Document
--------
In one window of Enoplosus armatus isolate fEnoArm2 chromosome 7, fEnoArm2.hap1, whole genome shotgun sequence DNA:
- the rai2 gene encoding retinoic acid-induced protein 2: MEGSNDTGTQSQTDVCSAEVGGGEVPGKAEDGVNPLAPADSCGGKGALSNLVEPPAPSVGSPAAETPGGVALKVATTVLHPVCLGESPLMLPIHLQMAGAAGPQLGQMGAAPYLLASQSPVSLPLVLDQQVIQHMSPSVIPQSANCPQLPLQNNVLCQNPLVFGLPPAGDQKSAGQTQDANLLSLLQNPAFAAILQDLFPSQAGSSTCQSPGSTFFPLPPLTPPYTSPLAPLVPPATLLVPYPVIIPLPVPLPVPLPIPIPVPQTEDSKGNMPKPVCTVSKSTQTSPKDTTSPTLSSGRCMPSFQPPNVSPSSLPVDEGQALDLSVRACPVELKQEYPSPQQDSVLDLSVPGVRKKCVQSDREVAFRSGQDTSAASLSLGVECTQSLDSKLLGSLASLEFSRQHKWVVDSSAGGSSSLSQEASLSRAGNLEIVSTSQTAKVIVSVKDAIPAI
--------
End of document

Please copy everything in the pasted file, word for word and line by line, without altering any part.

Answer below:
In one window of Enoplosus armatus isolate fEnoArm2 chromosome 7, fEnoArm2.hap1, whole genome shotgun sequence DNA:
- the rai2 gene encoding retinoic acid-induced protein 2: MEGSNDTGTQSQTDVCSAEVGGGEVPGKAEDGVNPLAPADSCGGKGALSNLVEPPAPSVGSPAAETPGGVALKVATTVLHPVCLGESPLMLPIHLQMAGAAGPQLGQMGAAPYLLASQSPVSLPLVLDQQVIQHMSPSVIPQSANCPQLPLQNNVLCQNPLVFGLPPAGDQKSAGQTQDANLLSLLQNPAFAAILQDLFPSQAGSSTCQSPGSTFFPLPPLTPPYTSPLAPLVPPATLLVPYPVIIPLPVPLPVPLPIPIPVPQTEDSKGNMPKPVCTVSKSTQTSPKDTTSPTLSSGRCMPSFQPPNVSPSSLPVDEGQALDLSVRACPVELKQEYPSPQQDSVLDLSVPGVRKKCVQSDREVAFRSGQDTSAASLSLGVECTQSLDSKLLGSLASLEFSRQHKWVVDSSAGGSSSLSQEASLSRAGNLEIVSTSQTAKVIVSVKDAIPAI